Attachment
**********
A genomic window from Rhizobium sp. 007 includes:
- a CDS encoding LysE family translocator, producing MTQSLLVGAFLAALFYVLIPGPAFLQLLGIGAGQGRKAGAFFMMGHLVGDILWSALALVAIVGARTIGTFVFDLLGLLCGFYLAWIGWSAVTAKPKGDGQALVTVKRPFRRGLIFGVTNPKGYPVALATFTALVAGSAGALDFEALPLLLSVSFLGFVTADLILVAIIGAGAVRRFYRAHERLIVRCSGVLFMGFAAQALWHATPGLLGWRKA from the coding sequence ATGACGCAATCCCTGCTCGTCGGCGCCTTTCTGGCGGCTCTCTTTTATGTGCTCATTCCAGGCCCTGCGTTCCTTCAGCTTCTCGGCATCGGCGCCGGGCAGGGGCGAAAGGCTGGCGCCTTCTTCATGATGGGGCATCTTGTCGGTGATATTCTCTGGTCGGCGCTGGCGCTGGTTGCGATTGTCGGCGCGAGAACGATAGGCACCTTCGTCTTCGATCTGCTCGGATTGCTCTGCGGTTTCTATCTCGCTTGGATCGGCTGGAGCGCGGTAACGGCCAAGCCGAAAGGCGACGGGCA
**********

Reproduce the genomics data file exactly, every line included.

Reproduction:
A genomic window from Rhizobium sp. 007 includes:
- a CDS encoding LysE family translocator, producing MTQSLLVGAFLAALFYVLIPGPAFLQLLGIGAGQGRKAGAFFMMGHLVGDILWSALALVAIVGARTIGTFVFDLLGLLCGFYLAWIGWSAVTAKPKGDGQALVTVKRPFRRGLIFGVTNPKGYPVALATFTALVAGSAGALDFEALPLLLSVSFLGFVTADLILVAIIGAGAVRRFYRAHERLIVRCSGVLFMGFAAQALWHATPGLLGWRKA from the coding sequence ATGACGCAATCCCTGCTCGTCGGCGCCTTTCTGGCGGCTCTCTTTTATGTGCTCATTCCAGGCCCTGCGTTCCTTCAGCTTCTCGGCATCGGCGCCGGGCAGGGGCGAAAGGCTGGCGCCTTCTTCATGATGGGGCATCTTGTCGGTGATATTCTCTGGTCGGCGCTGGCGCTGGTTGCGATTGTCGGCGCGAGAACGATAGGCACCTTCGTCTTCGATCTGCTCGGATTGCTCTGCGGTTTCTATCTCGCTTGGATCGGCTGGAGCGCGGTAACGGCCAAGCCGAAAGGCGACGGGCA